The opinion of the court was delivered by: Gershon, United States District Judge
Pro se petitioner Roy Escobar applies to this court for a writ of habeas corpus pursuant to 28 U.S.C. § 2254, claiming that (1) his 2002 conviction in state court was obtained by a plea that was not knowing and voluntary, (2) he was denied the effective assistance of counsel during the State court proceedings, and (3) deportation violates his due process rights. For the reasons set forth below, petitioner's application is dismissed as untimely.
On September 2, 2002, Mr. Escobar pleaded guilty in New York Supreme Court, Queens County, to criminal possession of a controlled substance in the third degree in violation of New York Penal Law § 220.16. On November 13, 2002, Mr. Escobar was sentenced to an indefinite term of imprisonment of two and one-half to seven and one-half years.*fn1 Mr. Escobar never appealed his conviction. His judgment of conviction, therefore, became final on December 13, 2002.*fn2 On January 19, 2005, Mr. Escobar filed a motion, pursuant to New York Criminal Procedure Law § 440.10, to vacate his conviction, claiming that (1) his plea was not voluntary, (2) his counsel was ineffective for not filing a pre-trial suppression motion, and (3) his plea did not comport with the Vienna Convention. The motion was denied on April 8, 2005. Mr. Escobar then filed the instant petition for a writ of habeas corpus on May 23, 2005.
Congress imposes a one year statute of limitations on the filing of a habeas corpus petition by a state prisoner. 28 U.S.C. § 2244(d)(1). The one-year period runs from the latest of:
(A) the date on which the judgment became final by the conclusion of direct review or the expiration of the time for seeking such review;
(B) the date on which the impediment to filing an application created by State action in violation of the Constitution or laws of the United States is removed, if the applicant was prevented from filing by such State action;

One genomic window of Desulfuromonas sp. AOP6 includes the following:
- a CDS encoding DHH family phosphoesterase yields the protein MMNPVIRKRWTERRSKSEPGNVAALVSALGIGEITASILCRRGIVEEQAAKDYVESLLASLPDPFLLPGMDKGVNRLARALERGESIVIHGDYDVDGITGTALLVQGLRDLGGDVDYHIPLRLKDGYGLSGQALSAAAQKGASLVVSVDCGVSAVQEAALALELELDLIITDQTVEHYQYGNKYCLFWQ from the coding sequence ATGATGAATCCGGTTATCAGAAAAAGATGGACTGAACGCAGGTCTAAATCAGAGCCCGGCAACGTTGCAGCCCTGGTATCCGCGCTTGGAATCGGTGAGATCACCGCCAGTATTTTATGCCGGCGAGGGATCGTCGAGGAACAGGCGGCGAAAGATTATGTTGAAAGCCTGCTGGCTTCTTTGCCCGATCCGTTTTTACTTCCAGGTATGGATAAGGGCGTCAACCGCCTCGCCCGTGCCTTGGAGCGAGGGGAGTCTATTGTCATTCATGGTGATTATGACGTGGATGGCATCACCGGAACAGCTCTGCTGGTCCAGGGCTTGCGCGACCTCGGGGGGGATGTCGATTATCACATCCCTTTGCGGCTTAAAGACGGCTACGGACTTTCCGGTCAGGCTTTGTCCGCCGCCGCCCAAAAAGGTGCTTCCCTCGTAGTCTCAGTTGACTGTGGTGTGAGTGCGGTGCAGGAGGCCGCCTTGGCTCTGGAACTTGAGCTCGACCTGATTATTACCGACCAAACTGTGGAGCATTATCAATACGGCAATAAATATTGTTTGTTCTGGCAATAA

(C) the date on which the constitutional right asserted was initially recognized by the Supreme Court, if the right has been newly recognized by the Supreme Court and made retroactively applicable to cases on collateral review; or
(D) the date on which the factual predicate of the claim or claims presented could have been discovered through the exercise of due diligence. 28 U.S.C. §§ 2244(d)(1)(A) - (D).
Since Mr. Escobar's judgment of conviction became final on December 13, 2002, he had until December 13, 2003 to file a habeas corpus petition, plus any time tolled under Section 2244(d)(2) or the doctrine of equitable tolling. See Smith v. McGinnis, 208 F.3d 13, 15-17 (2d Cir. 2000).
Reading the petition liberally, Mr. Escobar argues that the limitations period does not begin to run until the date on which certain facts supporting his claims could have been discovered through the exercise of due diligence. In his petition Mr. Escobar does not specifically identify any facts that would delay the running of the limitations period. Moreover, the record indicates that Mr. Escobar knew or should have known of all the relevant facts underlying his habeas petition at the time of his sentencing. For example, much of Mr. Escobar's habeas petition revolves around his claims that (1) the evidence seized from his house on May 31, 2002, was allegedly obtained without a search warrant and (2) that he was unaware that his conviction could serve as a basis for removal. According to Mr. Escobar's own allegations, however, Mr. Escobar advised his trial attorney prior to his indictment that he believed that the May 31, 2002 search had been conducted without a warrant. Thus, Mr. Escobar was aware of the allegedly unlawful search at the time he pled on November 12, 2002. Furthermore, even if one were to assume for the sake of argument that Mr. Escobar had not been advised of the deportation consequences of his plea at the time of his sentencing, Mr. Escobar was placed into removal proceedings on July 16, 2003, at which point he knew or should have known that his November 2002 conviction served as the basis for removal. As a result, Mr. Escobar's instant application for a writ of habeas corpus filed on May 23, 2005--more than one year after the statute of limitations began to run--is untimely.
Nor is Mr. Escobar entitled to equitable tolling. Assuming that equitable tolling is applicable to AEDPA's statute of limitations, a habeas petitioner who seeks equitable tolling must establish that extraordinary circumstances prevented him from timely filing his petition and that he has been diligent in pursuing his rights. Pace v. DiGuglielmo, 544 U.S. 408, 418 (2005). Mr. Escobar simply fails to identify any facts or circumstances in his petition that would warrant equitable tolling or a postponement of the statute of limitations' triggering date. Accordingly, the statute of ...